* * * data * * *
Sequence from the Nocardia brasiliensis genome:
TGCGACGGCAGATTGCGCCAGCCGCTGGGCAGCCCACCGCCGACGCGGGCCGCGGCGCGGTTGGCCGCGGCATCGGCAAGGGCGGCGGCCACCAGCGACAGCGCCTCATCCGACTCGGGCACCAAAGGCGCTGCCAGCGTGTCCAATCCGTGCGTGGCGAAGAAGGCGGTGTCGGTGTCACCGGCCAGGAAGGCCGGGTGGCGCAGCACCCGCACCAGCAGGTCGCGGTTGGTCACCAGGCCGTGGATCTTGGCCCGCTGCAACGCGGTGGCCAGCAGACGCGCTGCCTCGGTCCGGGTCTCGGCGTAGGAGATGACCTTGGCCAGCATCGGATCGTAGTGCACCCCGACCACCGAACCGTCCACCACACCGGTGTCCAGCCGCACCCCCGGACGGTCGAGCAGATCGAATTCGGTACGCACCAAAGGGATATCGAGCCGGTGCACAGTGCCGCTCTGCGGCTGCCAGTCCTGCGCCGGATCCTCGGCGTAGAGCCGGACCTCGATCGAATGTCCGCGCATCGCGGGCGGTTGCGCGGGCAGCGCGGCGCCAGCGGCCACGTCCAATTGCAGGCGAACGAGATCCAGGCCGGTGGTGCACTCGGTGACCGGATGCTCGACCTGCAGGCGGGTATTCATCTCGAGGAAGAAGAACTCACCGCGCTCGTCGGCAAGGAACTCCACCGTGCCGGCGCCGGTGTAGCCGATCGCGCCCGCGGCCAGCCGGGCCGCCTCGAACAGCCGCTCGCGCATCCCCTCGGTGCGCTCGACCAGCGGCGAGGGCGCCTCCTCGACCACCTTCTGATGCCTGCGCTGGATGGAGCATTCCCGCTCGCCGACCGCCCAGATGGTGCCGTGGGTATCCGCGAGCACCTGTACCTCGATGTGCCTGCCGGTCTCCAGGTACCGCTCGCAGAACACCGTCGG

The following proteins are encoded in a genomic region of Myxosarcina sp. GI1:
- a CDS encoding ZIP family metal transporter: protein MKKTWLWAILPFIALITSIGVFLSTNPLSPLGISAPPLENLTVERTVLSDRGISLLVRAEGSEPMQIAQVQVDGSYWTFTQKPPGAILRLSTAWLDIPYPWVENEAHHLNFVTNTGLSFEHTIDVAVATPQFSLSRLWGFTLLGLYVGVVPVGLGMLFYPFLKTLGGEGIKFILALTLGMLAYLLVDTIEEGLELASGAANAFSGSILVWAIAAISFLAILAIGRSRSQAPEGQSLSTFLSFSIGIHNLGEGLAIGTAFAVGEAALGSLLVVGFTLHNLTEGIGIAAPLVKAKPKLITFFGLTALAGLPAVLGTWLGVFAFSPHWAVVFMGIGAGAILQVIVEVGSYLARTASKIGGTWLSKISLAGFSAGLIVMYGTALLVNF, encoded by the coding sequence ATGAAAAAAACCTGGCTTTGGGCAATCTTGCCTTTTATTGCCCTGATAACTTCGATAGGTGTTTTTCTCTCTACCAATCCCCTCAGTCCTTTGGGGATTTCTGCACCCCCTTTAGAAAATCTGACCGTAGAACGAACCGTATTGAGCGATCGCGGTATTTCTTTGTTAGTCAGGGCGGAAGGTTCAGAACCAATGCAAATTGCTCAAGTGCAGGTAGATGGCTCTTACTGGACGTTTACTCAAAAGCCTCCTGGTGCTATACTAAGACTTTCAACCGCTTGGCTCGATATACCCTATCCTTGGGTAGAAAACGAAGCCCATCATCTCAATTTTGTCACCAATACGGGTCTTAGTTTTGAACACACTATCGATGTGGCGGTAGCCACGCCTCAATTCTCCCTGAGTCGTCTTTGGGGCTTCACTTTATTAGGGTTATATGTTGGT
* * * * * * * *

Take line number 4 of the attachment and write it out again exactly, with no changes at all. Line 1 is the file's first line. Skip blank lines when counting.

- a CDS encoding ZIP family metal transporter: protein MKKTWLWAILPFIALITSIGVFLSTNPLSPLGISAPPLENLTVERTVLSDRGISLLVRAEGSEPMQIAQVQVDGSYWTFTQKPPGAILRLSTAWLDIPYPWVENEAHHLNFVTNTGLSFEHTIDVAVATPQFSLSRLWGFTLLGLYVGVVPVGLGMLFYPFLKTLGGEGIKFILALTLGMLAYLLVDTIEEGLELASGAANAFSGSILVWAIAAISFLAILAIGRSRSQAPEGQSLSTFLSFSIGIHNLGEGLAIGTAFAVGEAALGSLLVVGFTLHNLTEGIGIAAPLVKAKPKLITFFGLTALAGLPAVLGTWLGVFAFSPHWAVVFMGIGAGAILQVIVEVGSYLARTASKIGGTWLSKISLAGFSAGLIVMYGTALLVNF, encoded by the coding sequence ATGAAAAAAACCTGGCTTTGGGCAATCTTGCCTTTTATTGCCCTGATAACTTCGATAGGTGTTTTTCTCTCTACCAATCCCCTCAGTCCTTTGGGGATTTCTGCACCCCCTTTAGAAAATCTGACCGTAGAACGAACCGTATTGAGCGATCGCGGTATTTCTTTGTTAGTCAGGGCGGAAGGTTCAGAACCAATGCAAATTGCTCAAGTGCAGGTAGATGGCTCTTACTGGACGTTTACTCAAAAGCCTCCTGGTGCTATACTAAGACTTTCAACCGCTTGGCTCGATATACCCTATCCTTGGGTAGAAAACGAAGCCCATCATCTCAATTTTGTCACCAATACGGGTCTTAGTTTTGAACACACTATCGATGTGGCGGTAGCCACGCCTCAATTCTCCCTGAGTCGTCTTTGGGGCTTCACTTTATTAGGGTTATATGTTGGT